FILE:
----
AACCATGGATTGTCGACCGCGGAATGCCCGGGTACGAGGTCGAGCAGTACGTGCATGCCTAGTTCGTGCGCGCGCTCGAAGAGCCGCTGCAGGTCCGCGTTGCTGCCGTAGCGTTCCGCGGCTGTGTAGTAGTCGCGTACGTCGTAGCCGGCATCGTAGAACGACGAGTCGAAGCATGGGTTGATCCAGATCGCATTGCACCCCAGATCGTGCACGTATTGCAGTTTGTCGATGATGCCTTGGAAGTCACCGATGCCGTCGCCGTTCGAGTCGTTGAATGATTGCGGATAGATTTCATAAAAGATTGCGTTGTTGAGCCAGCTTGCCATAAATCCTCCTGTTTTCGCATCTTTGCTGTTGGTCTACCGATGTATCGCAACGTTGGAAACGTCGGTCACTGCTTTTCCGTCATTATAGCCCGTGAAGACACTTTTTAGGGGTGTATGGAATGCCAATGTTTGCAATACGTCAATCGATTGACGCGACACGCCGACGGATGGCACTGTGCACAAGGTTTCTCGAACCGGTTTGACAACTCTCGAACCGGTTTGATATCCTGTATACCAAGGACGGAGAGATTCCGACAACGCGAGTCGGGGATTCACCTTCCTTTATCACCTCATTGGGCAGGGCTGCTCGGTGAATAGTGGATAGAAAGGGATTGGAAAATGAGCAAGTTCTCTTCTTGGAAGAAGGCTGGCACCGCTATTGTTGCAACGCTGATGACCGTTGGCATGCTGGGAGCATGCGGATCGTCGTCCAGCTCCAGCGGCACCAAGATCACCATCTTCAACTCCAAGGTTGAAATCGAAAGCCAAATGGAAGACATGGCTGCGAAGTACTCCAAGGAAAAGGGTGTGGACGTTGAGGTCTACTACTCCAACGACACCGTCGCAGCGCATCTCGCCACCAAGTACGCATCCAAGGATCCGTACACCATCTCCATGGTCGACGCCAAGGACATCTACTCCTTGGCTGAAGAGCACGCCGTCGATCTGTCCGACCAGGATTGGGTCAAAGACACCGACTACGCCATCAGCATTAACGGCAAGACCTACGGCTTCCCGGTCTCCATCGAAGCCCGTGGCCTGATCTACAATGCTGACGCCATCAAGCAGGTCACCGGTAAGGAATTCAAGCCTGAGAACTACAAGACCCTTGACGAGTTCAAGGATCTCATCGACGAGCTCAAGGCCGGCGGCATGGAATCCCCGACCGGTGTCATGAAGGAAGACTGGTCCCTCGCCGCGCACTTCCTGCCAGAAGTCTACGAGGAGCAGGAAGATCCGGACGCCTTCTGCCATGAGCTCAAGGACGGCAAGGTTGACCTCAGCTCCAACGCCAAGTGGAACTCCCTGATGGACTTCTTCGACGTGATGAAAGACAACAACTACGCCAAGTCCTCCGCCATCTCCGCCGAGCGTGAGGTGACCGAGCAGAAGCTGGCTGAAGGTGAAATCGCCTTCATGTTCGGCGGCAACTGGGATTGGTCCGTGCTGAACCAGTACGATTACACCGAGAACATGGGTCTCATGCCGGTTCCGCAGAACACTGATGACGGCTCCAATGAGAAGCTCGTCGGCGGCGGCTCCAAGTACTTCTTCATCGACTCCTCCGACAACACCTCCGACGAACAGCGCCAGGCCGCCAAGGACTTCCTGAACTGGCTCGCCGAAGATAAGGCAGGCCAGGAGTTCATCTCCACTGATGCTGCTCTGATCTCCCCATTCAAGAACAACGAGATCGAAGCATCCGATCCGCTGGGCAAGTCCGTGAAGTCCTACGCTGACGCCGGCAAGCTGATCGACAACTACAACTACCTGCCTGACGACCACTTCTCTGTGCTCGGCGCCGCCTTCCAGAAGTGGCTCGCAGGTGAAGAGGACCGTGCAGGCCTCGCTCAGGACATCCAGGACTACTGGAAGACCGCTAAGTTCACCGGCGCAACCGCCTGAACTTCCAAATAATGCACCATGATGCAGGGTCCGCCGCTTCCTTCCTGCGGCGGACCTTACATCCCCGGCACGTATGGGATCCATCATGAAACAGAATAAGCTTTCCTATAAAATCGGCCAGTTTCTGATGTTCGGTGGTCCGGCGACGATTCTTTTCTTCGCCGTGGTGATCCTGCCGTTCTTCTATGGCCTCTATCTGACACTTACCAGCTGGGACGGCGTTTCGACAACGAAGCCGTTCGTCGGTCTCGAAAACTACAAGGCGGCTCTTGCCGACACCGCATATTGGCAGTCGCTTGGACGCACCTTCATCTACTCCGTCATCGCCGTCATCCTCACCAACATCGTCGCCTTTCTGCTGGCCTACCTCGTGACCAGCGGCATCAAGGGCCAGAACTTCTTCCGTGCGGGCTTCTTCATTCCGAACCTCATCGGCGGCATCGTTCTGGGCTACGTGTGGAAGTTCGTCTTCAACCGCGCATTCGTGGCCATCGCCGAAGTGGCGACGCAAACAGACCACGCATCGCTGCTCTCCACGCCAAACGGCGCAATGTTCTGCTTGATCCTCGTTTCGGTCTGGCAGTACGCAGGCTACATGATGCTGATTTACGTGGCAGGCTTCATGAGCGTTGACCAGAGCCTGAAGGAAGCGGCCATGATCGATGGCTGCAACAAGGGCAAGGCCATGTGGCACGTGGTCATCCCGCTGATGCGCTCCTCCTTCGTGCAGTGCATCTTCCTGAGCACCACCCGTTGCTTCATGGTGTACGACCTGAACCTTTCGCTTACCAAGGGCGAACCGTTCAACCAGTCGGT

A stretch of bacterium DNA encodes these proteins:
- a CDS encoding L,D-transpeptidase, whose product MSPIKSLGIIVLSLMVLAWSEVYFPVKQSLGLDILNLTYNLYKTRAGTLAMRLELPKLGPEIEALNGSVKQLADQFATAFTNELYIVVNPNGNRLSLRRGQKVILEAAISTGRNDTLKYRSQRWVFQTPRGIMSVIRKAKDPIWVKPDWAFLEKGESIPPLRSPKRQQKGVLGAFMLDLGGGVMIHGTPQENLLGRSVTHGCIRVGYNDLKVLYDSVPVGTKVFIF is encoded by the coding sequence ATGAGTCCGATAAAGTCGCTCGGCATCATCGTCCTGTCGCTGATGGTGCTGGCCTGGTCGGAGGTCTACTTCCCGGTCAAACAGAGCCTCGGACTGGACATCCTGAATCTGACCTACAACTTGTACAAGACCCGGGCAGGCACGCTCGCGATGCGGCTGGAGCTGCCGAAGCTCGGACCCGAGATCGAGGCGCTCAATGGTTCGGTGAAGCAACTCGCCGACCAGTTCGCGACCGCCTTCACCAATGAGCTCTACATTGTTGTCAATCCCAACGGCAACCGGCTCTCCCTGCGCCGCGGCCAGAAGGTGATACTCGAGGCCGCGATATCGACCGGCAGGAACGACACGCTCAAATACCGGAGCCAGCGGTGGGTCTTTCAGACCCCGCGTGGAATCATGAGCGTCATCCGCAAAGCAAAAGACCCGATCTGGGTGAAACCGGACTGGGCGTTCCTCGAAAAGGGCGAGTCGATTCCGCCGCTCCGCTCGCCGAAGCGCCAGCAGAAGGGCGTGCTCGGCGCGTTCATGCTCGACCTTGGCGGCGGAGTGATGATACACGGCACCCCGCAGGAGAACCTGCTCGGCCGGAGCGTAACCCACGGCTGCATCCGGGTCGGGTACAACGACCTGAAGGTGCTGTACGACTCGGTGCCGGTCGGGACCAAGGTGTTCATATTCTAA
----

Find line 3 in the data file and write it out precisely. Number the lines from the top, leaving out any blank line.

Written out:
- a CDS encoding L,D-transpeptidase, whose product MSPIKSLGIIVLSLMVLAWSEVYFPVKQSLGLDILNLTYNLYKTRAGTLAMRLELPKLGPEIEALNGSVKQLADQFATAFTNELYIVVNPNGNRLSLRRGQKVILEAAISTGRNDTLKYRSQRWVFQTPRGIMSVIRKAKDPIWVKPDWAFLEKGESIPPLRSPKRQQKGVLGAFMLDLGGGVMIHGTPQENLLGRSVTHGCIRVGYNDLKVLYDSVPVGTKVFIF is encoded by the coding sequence ATGAGTCCGATAAAGTCGCTCGGCATCATCGTCCTGTCGCTGATGGTGCTGGCCTGGTCGGAGGTCTACTTCCCGGTCAAACAGAGCCTCGGACTGGACATCCTGAATCTGACCTACAACTTGTACAAGACCCGGGCAGGCACGCTCGCGATGCGGCTGGAGCTGCCGAAGCTCGGACCCGAGATCGAGGCGCTCAATGGTTCGGTGAAGCAACTCGCCGACCAGTTCGCGACCGCCTTCACCAATGAGCTCTACATTGTTGTCAATCCCAACGGCAACCGGCTCTCCCTGCGCCGCGGCCAGAAGGTGATACTCGAGGCCGCGATATCGACCGGCAGGAACGACACGCTCAAATACCGGAGCCAGCGGTGGGTCTTTCAGACCCCGCGTGGAATCATGAGCGTCATCCGCAAAGCAAAAGACCCGATCTGGGTGAAACCGGACTGGGCGTTCCTCGAAAAGGGCGAGTCGATTCCGCCGCTCCGCTCGCCGAAGCGCCAGCAGAAGGGCGTGCTCGGCGCGTTCATGCTCGACCTTGGCGGCGGAGTGATGATACACGGCACCCCGCAGGAGAACCTGCTCGGCCGGAGCGTAACCCACGGCTGCATCCGGGTCGGGTACAACGACCTGAAGGTGCTGTACGACTCGGTGCCGGTCGGGACCAAGGTGTTCATATTCTAA